What research resources might an interested historian use to find out about the very real Thomas Beale Junior (who might or might not be the Thomas Beale of Beale Papers fame)?
The various New Orleans depositions in 1824/1825 relating to Beale’s estate following his death in 1823 would be a sensible starting point (and the sooner we find a way to have these scanned and transcribed, the better in my opinion): but because they seem likely to be related to his life after 1820 (when he inherited his father’s estate), I suspect this may not carry our research into his earlier life much further.
Aside from (a) legal documents, the two other most obvious research resources would be (b) books and (c) newspapers: but before I delve into these, I need to discuss some tricky issues concerning what happened according to the ciphertext, so that we can possibly narrow our search range down.
Ciphertext vs Pamphlet
There are a number of issues to contend with:
* Ward’s pamphlet asserts that Thomas Beale’s group was made up of thirty Virginian gentlemen adventurers
…yet the ciphertext itself mentions only that it “[belonged] jointly to the parties whose names are given in [cipher] number three”, with the result that much ink has been spilled speculating how thirty names could be squeezed into B3’s plaintext.
* The pamphlet asserts that Beale entrusted the ciphers to Robert Morriss in 1822
…yet other documents indicate that Morriss only started at the Washington Hotel in Lynchburg in 1823.
* The language used in the pamphlet sits awkwardly with its supposed date of 1822
…e.g. “stampeding” only appearing in print for the first time some 50 years later, giving rise to suspicions that it is an out-and-out hoax.
* The pamphlet asserts that the decipherer numbered the pages, yet the ciphertext of B2 refers to B3 by its number
…which, by itself, consistutes nearly a complete proof that the pamphlet isn’t genuine.
What view should we take on all these differences?
Hoax vs Embellishment
To my eyes, the five basic positions about Ward’s pamphlet are that it is…
(1) Utterly genuine from start to finish, as are the ciphertexts;
(2) Largely genuine (though admittedly with some mistakes), but the ciphertexts are real;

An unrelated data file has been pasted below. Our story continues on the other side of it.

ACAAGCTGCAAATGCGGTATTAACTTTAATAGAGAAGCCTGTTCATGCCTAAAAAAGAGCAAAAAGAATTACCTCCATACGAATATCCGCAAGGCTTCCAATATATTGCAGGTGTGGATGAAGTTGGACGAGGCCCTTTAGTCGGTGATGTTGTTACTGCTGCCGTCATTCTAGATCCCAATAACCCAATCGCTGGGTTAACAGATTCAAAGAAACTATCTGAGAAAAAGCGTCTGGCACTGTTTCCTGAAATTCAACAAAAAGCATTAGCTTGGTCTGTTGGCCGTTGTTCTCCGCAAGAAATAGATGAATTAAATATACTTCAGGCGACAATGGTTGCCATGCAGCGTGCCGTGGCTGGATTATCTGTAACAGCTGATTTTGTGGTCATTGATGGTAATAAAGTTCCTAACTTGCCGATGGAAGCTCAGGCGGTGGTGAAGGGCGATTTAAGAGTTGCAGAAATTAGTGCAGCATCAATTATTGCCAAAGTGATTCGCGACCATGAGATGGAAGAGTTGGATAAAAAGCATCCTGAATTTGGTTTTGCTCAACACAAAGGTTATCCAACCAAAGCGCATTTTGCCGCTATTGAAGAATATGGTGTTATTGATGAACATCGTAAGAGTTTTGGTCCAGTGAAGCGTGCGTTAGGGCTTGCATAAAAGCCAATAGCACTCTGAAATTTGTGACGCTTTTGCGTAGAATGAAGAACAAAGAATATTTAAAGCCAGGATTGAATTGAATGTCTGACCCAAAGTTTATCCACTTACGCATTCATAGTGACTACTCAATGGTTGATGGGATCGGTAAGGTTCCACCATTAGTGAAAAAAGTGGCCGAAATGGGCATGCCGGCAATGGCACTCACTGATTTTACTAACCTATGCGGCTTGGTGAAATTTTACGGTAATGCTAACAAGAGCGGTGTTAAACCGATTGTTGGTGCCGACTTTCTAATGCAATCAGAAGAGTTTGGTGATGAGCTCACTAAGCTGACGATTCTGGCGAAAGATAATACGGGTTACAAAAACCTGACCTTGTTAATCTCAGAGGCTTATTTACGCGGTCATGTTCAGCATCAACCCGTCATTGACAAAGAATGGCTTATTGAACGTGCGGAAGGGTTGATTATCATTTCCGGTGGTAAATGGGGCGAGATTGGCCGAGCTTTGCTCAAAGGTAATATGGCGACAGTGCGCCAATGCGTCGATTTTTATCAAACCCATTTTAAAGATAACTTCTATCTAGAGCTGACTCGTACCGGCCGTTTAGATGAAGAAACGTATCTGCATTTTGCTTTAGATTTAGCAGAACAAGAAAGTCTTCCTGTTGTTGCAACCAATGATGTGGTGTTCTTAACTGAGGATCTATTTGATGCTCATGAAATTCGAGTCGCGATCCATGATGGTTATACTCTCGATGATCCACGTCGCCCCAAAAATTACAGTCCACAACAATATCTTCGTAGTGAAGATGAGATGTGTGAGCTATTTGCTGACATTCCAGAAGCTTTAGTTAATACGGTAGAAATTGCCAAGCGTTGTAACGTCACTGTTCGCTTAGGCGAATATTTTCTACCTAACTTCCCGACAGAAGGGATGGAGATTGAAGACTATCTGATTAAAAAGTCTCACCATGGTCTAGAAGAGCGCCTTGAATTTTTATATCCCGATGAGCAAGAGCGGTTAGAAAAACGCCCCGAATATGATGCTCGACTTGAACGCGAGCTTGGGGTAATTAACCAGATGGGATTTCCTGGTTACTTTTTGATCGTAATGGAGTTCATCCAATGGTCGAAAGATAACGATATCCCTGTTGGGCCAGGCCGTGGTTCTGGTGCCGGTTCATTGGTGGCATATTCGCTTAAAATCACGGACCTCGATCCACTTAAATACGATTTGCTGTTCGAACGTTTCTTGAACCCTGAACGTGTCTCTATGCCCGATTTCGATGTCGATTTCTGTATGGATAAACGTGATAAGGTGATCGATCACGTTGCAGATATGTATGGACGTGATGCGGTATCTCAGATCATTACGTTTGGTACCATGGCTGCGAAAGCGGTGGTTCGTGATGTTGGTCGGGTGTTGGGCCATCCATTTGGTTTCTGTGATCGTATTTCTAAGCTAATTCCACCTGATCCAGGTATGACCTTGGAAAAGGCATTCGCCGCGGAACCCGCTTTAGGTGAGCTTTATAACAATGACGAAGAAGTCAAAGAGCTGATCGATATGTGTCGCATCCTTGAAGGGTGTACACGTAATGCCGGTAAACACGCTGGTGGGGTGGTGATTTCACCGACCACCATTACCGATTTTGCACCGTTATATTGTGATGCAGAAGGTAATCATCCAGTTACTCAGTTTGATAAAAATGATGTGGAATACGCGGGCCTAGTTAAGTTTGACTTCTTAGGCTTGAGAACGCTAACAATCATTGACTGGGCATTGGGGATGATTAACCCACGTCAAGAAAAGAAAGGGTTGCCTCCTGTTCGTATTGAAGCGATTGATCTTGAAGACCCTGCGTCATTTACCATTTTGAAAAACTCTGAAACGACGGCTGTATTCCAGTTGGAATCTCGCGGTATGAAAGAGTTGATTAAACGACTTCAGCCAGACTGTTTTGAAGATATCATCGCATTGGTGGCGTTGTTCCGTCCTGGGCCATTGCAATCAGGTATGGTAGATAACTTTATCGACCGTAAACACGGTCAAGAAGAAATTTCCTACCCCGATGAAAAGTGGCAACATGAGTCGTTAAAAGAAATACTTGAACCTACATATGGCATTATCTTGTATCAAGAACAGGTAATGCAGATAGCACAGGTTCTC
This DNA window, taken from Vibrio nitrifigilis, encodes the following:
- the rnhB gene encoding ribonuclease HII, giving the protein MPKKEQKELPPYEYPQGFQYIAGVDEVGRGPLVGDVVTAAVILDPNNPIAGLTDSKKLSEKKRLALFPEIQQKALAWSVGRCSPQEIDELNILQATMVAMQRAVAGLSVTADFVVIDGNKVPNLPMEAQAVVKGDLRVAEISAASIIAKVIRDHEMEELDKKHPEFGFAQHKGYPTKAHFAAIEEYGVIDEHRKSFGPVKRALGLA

(3) A creative embellishment upon a limited core of truth, but where the ciphertexts are real;
(4) Completely fake, though the ciphertexts themselves are actually real; or
(5) Fake from start to finish, including the ciphertexts.
I think we can rule out (1) on the grounds that the pamphlet is clearly and specifically inconsistent with the ciphertext; and – taking a dissenting position to Jim Gillogly’s viewpoint – I think the existence of some subtle cryptographic dependence of B1 upon the DoI is a clear indication that we can rule out (5). Most Beale researchers seem to be ‘pamphlet believers’ (2) or ‘pamphlet disbelievers’ (4 or 5): but I think the right position is more likely to turn out to be (3).
Yet the problem with (3) is that we are left wondering what that limited core of truth is – that if we can only very loosely rely upon the pamphlet, we’re left with almost nothing to work with.
The Thomas Beale Junior Hypothesis
If we accept that what B2 says was true; that Robert Morriss genuinely looked after the ciphertexts; that the name “Thomas Beale” was genuinely that of its encipherer; and then hypothesize that Thomas Beale Junior (d.1823) was the same person, then I think things start to get interesting.
One key research presumption has long been that the band of Virginians was formed in Virginia itself. However, the documentary evidence says that much of Thomas Beale Senior’s clientele at his New Orleans hotel was formed of older, out-of-state Virginians: so it might well be that if Thomas Beale Junior formed a band of Virginians to go adventuring, it may have been formed of the adventurous scions of those out-of-state Virginians living in New Orleans.
If that is correct, then his hypothetical timeline might then look something like this:-
1818: Thomas Beale Junior travels to New Orleans to meet Thomas Beale Senior
1819: Thomas Beale Junior forms a band of Virginians in New Orleans to go adventuring
1819: the band deposits its first treasure cache near Bufords
1820: Thomas Beale Junior returned to New Orleans: his father dies: all kinds of business to attend to
1821: the band deposits its second treasure cache near Bufords
1823: Thomas Beale Junior entrusts his enciphered note with Robert Morriss in Lynchburg: but then dies not long after returning to New Orleans
None of this is a certainty: but it might possibly help us decide where to go next.
Where To Look
If this is broadly correct (if lacking many details, and with some inevitable errors from guesswork), then I think the right place to look in some kind of concerted way would be in New Orleans newspapers in the date-range 1817 to 1825. However, it would be good to have the actual death dates of both Thomas Beale Junior and Thomas Beale Senior, so that the search can be more, ummm, focused.
It turns out that there were quite a few newspapers in French and English (and indeed some in Spanish, too):-
* L’Ami des Lois (via Google News) [largely court notices, in French and English]
* L’Ami des Lois & Journal du Soir (also via Google News)
* Orleans Gazette and Commmercial Advertiser (listing here)
* Louisiana Courier (via Google News) [ads and court notices, in French and English]
There’s also a useful resource showing how early New Orleans newspapers were related to each other here.